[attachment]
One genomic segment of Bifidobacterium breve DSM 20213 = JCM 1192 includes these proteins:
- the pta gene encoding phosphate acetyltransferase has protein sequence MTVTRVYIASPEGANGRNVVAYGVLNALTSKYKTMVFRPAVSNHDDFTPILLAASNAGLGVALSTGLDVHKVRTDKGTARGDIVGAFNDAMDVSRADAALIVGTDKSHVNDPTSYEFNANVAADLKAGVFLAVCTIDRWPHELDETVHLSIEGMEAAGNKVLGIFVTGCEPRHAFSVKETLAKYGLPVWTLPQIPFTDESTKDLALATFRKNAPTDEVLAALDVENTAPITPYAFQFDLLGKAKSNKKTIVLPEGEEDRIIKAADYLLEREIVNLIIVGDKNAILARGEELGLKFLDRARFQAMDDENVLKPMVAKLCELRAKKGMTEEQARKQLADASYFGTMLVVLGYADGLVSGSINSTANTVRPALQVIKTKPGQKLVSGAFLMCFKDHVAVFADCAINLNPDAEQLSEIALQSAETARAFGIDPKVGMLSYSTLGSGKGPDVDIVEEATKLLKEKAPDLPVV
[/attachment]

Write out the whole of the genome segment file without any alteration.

One genomic segment of Bifidobacterium breve DSM 20213 = JCM 1192 includes these proteins:
- the pta gene encoding phosphate acetyltransferase has protein sequence MTVTRVYIASPEGANGRNVVAYGVLNALTSKYKTMVFRPAVSNHDDFTPILLAASNAGLGVALSTGLDVHKVRTDKGTARGDIVGAFNDAMDVSRADAALIVGTDKSHVNDPTSYEFNANVAADLKAGVFLAVCTIDRWPHELDETVHLSIEGMEAAGNKVLGIFVTGCEPRHAFSVKETLAKYGLPVWTLPQIPFTDESTKDLALATFRKNAPTDEVLAALDVENTAPITPYAFQFDLLGKAKSNKKTIVLPEGEEDRIIKAADYLLEREIVNLIIVGDKNAILARGEELGLKFLDRARFQAMDDENVLKPMVAKLCELRAKKGMTEEQARKQLADASYFGTMLVVLGYADGLVSGSINSTANTVRPALQVIKTKPGQKLVSGAFLMCFKDHVAVFADCAINLNPDAEQLSEIALQSAETARAFGIDPKVGMLSYSTLGSGKGPDVDIVEEATKLLKEKAPDLPVV